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Friday, September 30, 2011
By John D. Doak, Oklahoma Insurance Commissioner
With economic concerns still weighing on many Americans and health care reform still a confusing and controversial subject, Oklahoma families should take more time than ever this year to consider their options as health insurance open enrollment begins this fall.
Rising medical costs and new coverage laws make this an opportune time to review all available options, whether you have insurance through your employer, are self-employed, or even if you are unemployed. Whatever your circumstances, health insurance choices can be complex, and the Oklahoma Insurance Department is here to help you make sense of it all.
Consider the following tips when evaluating your coverage options:
Employer-Based Group Health Insurance
If you receive health insurance through an employer, you are usually limited to open enrollment periods to make changes to your plan. Many employers expect to increase premiums, co-pays and deductibles to offset increasing health care costs, so if you have several plan options, do not automatically renew what you had this year without first making a side-by-side comparison.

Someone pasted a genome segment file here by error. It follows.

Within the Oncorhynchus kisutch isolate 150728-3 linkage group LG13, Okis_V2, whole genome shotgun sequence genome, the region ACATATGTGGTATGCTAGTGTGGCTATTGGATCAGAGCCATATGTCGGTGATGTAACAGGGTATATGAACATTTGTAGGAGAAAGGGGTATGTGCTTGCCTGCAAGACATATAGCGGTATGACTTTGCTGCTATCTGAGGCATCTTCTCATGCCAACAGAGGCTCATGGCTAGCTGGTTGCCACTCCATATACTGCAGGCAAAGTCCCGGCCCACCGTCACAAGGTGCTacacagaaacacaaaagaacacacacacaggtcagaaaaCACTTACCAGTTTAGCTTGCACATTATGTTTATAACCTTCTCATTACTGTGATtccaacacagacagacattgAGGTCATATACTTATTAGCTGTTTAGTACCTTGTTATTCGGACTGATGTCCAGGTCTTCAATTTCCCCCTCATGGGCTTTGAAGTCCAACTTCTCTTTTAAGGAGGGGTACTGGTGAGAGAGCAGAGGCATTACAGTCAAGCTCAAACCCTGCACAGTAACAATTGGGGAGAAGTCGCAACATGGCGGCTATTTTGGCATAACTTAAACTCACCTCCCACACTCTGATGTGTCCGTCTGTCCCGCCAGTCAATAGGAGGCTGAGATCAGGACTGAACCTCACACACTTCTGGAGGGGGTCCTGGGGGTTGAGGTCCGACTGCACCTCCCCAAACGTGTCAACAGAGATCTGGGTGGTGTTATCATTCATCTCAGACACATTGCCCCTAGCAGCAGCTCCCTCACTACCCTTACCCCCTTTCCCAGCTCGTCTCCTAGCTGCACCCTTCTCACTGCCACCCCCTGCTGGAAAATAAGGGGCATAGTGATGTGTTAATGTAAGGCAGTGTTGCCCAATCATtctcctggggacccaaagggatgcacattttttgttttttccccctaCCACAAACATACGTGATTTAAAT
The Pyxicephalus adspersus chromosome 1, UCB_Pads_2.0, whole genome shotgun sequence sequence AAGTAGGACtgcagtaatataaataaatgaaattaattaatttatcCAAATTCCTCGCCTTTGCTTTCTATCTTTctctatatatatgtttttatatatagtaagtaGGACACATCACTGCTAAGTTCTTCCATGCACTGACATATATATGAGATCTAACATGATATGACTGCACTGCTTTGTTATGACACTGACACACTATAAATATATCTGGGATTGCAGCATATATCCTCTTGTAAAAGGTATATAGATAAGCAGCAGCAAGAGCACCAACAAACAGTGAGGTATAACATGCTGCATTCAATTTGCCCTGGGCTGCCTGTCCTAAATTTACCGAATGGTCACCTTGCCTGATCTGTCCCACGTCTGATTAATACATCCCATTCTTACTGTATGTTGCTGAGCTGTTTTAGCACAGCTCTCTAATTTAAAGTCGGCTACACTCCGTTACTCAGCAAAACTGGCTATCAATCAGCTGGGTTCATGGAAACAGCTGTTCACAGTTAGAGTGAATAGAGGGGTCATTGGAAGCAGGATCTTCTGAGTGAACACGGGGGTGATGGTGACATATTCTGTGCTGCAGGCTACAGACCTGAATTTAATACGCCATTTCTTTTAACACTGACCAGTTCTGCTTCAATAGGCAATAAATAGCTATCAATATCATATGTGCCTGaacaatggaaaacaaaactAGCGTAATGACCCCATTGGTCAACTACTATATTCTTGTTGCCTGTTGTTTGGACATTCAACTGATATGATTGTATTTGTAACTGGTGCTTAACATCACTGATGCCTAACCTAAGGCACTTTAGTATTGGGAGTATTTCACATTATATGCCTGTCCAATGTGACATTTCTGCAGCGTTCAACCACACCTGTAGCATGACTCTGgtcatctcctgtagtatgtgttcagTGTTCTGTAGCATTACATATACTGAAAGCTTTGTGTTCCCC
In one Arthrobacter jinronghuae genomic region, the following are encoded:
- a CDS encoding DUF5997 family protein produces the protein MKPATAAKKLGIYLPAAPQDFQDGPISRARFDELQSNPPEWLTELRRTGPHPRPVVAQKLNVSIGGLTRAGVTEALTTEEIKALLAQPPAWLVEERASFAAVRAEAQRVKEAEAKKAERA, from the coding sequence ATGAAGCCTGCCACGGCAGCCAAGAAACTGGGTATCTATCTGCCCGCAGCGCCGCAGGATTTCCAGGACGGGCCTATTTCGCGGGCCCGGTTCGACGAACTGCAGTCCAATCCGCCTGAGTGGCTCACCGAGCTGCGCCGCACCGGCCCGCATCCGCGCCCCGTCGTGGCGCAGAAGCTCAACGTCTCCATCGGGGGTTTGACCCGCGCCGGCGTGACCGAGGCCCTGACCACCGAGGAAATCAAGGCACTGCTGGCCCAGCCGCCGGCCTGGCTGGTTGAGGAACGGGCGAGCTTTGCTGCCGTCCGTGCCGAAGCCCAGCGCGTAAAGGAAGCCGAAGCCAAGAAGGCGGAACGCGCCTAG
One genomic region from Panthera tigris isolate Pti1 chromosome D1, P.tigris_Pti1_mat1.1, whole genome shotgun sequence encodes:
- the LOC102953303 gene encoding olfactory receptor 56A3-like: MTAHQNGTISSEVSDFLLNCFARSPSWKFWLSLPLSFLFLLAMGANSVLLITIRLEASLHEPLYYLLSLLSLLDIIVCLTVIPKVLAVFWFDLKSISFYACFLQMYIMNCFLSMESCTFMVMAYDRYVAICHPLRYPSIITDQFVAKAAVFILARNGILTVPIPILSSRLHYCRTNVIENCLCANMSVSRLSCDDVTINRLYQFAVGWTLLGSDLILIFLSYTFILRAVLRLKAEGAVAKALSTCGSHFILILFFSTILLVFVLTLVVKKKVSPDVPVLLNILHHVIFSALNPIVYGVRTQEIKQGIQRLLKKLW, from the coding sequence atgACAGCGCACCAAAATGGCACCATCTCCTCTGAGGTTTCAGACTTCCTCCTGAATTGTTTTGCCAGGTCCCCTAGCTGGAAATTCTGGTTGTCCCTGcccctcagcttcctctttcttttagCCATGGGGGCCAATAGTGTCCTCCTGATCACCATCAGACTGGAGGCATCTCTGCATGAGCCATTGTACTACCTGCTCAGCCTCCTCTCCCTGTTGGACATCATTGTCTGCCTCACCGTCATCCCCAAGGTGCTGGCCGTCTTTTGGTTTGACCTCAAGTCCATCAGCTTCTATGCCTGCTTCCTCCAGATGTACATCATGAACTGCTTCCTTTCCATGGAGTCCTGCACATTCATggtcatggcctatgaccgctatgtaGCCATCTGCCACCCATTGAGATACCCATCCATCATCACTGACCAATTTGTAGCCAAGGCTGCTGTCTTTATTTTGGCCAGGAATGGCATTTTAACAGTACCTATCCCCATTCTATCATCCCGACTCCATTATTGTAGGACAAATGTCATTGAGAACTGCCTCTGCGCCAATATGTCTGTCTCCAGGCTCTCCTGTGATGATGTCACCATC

Individual Health Insurance Coverage
If you are self-employed or your employer doesn't offer coverage, you face unique health insurance challenges, but you still have choices. Here are some on shopping for coverage:
Health Insurance When Unemployed
If you lost your job last year, you were likely forced to determine how, or whether, to continue your health insurance. Now is a good time to review your decision and determine if your choice is still appropriate. In addition to the options above, the Consolidated Omnibus Budget Reconciliation Act (COBRA) gives unemployed workers the right to temporarily purchase health insurance through a former employer. Although this option requires you to pay the entire premium yourself, it can provide more comprehensive coverage than a more restrictive or costly individual plan.
If you have been unemployed awhile and your family income has taken a significant hit, you and/or your children might qualify for Medicaid or Oklahoma’s SoonerCare program. Medicaid is available to low-income children, parents with dependent children, the permanently disabled, and individuals over the age of 65. SoonerCare provides low-cost health insurance coverage for children in families who earn too much income to qualify for Medicaid, but can’t afford to purchase private health insurance.
If you are a veteran, see if you qualify for free or reduced price treatment at a Veterans Affairs (VA) hospital or clinic near you.
For any other questions or concerns you might have about insurance in Oklahoma, visit the Oklahoma Insurance Department online at oid.ok.gov, or call our Consumer Assistance team at (800) 522-0071.